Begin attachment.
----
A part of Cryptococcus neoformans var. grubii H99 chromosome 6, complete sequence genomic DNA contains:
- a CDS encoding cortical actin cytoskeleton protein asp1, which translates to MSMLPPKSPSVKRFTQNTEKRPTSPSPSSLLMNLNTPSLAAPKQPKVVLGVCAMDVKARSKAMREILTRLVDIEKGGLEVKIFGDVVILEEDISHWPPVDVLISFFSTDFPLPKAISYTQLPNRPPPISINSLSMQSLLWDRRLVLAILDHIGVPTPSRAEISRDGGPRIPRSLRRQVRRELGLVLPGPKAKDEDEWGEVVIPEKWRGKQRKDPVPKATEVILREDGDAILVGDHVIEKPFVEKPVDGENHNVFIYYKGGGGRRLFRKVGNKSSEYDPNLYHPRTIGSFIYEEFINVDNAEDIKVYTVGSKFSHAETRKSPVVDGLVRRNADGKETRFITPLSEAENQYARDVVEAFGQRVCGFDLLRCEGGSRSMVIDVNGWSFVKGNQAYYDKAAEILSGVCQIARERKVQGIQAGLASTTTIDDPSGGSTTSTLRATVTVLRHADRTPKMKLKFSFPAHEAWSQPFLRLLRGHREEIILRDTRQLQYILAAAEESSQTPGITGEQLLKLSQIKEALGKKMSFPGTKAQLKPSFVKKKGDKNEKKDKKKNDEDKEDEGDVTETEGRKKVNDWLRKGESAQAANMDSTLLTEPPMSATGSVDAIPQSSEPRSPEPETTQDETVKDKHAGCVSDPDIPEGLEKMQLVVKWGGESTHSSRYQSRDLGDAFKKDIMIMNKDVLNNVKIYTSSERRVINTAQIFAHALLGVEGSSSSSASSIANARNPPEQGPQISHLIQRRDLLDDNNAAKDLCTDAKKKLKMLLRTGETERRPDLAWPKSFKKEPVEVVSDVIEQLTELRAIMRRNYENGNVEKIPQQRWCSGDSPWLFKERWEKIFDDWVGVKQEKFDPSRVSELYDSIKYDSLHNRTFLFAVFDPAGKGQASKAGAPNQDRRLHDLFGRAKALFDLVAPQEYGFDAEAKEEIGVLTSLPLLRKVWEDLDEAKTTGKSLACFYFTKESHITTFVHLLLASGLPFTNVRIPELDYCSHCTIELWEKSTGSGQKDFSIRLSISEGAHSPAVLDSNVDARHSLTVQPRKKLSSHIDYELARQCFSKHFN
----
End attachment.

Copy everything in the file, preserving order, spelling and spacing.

A part of Cryptococcus neoformans var. grubii H99 chromosome 6, complete sequence genomic DNA contains:
- a CDS encoding cortical actin cytoskeleton protein asp1, which translates to MSMLPPKSPSVKRFTQNTEKRPTSPSPSSLLMNLNTPSLAAPKQPKVVLGVCAMDVKARSKAMREILTRLVDIEKGGLEVKIFGDVVILEEDISHWPPVDVLISFFSTDFPLPKAISYTQLPNRPPPISINSLSMQSLLWDRRLVLAILDHIGVPTPSRAEISRDGGPRIPRSLRRQVRRELGLVLPGPKAKDEDEWGEVVIPEKWRGKQRKDPVPKATEVILREDGDAILVGDHVIEKPFVEKPVDGENHNVFIYYKGGGGRRLFRKVGNKSSEYDPNLYHPRTIGSFIYEEFINVDNAEDIKVYTVGSKFSHAETRKSPVVDGLVRRNADGKETRFITPLSEAENQYARDVVEAFGQRVCGFDLLRCEGGSRSMVIDVNGWSFVKGNQAYYDKAAEILSGVCQIARERKVQGIQAGLASTTTIDDPSGGSTTSTLRATVTVLRHADRTPKMKLKFSFPAHEAWSQPFLRLLRGHREEIILRDTRQLQYILAAAEESSQTPGITGEQLLKLSQIKEALGKKMSFPGTKAQLKPSFVKKKGDKNEKKDKKKNDEDKEDEGDVTETEGRKKVNDWLRKGESAQAANMDSTLLTEPPMSATGSVDAIPQSSEPRSPEPETTQDETVKDKHAGCVSDPDIPEGLEKMQLVVKWGGESTHSSRYQSRDLGDAFKKDIMIMNKDVLNNVKIYTSSERRVINTAQIFAHALLGVEGSSSSSASSIANARNPPEQGPQISHLIQRRDLLDDNNAAKDLCTDAKKKLKMLLRTGETERRPDLAWPKSFKKEPVEVVSDVIEQLTELRAIMRRNYENGNVEKIPQQRWCSGDSPWLFKERWEKIFDDWVGVKQEKFDPSRVSELYDSIKYDSLHNRTFLFAVFDPAGKGQASKAGAPNQDRRLHDLFGRAKALFDLVAPQEYGFDAEAKEEIGVLTSLPLLRKVWEDLDEAKTTGKSLACFYFTKESHITTFVHLLLASGLPFTNVRIPELDYCSHCTIELWEKSTGSGQKDFSIRLSISEGAHSPAVLDSNVDARHSLTVQPRKKLSSHIDYELARQCFSKHFN